Tuesday, 19 February 2013

Questions (253)

Gerry Adams

Question:

253. Deputy Gerry Adams asked the Minister for Finance if he will confirm whether the sale of Irish Bank Resolution Corporation assets as consideration for redeeming the aggregate principal of National Assets Management Agency bonds means on a net basis the total cost on the Irish State from IBRC could be higher than the €25 billion estimated by the now former chairman of IBRC Alan Dukes in October 2012 if those assets were to be sold at the aggregate principal of NAMA bonds; if he will confirm if the special liquidator will have regard for the capital provisions that were in place prior to the liquidation of IBRC in the disposal of its assets; if he will publicly detail the total nominal independent valuation of the IBRC assets in advance of the asset disposals taking place; if he will detail the gap between the capital provisions for the assets that were in place prior to IBRC’s liquidation and the total nominal value of the assets after independent valuation.; and if he will make a statement on the matter. [8282/13]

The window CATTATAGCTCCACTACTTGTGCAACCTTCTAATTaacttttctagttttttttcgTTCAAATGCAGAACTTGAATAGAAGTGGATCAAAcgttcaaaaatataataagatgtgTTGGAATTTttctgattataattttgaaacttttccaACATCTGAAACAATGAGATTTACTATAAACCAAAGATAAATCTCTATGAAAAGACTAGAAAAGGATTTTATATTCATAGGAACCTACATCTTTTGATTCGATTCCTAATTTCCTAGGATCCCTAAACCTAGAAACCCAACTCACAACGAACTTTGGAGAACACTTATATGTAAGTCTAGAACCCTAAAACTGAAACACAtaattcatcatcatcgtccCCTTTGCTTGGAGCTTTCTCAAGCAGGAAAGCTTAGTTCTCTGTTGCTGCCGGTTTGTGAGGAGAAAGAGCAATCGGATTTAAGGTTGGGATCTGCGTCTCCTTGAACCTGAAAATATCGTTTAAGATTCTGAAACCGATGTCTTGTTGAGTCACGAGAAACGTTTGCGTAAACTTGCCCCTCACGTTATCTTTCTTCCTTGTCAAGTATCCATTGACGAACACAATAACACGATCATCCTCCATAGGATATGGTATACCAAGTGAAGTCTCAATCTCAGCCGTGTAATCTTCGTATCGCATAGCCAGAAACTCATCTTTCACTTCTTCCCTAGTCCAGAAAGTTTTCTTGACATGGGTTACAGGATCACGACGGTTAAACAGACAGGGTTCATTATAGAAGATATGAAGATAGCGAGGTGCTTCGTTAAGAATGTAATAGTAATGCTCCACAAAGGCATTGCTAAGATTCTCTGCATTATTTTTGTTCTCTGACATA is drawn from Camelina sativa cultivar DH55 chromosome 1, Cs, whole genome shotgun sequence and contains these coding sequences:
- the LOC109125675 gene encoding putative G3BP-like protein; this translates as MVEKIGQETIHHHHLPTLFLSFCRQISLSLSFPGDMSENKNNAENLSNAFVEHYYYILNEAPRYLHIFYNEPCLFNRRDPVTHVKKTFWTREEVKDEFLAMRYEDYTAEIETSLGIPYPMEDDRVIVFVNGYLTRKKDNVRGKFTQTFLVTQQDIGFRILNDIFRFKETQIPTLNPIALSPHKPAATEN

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Written answers (Question to Finance)

It is too early in the process to speculate on the potential financial outcome of the liquidation process. However, I can confirm to the Deputy that due consideration was given, in preparatory work on the liquidation of IBRC and the legislation passed earlier this month, to ensuring the best possible outcome for the Irish taxpayer. As part of the role of the liquidators, the assets of IBRC will be valued independently before being sold. Any assets not sold to third parties at or above the valuation price will be sold to NAMA at the independent valuation. This ensures a ‘floor’ price on the assets of IBRC and that where required, assets with limited sale potential can be worked through in the medium term by NAMA rather than sold at any price. The Government’s approach in this area is consistent and focused on the best outcome.

Regarding the valuation process, at this stage of the special liquidation the liquidators are engaged in intensive processes which involve inter alia, asserting control over the businesses, processes, systems and personnel of IBRC. It is important that focus is placed on assessing, reorganising and restructuring the day–to-day activities of the Bank to meet the primary objective of ensuring the purpose of the special liquidation is achieved, as this is key to ensuring that value is extracted from the liquidation.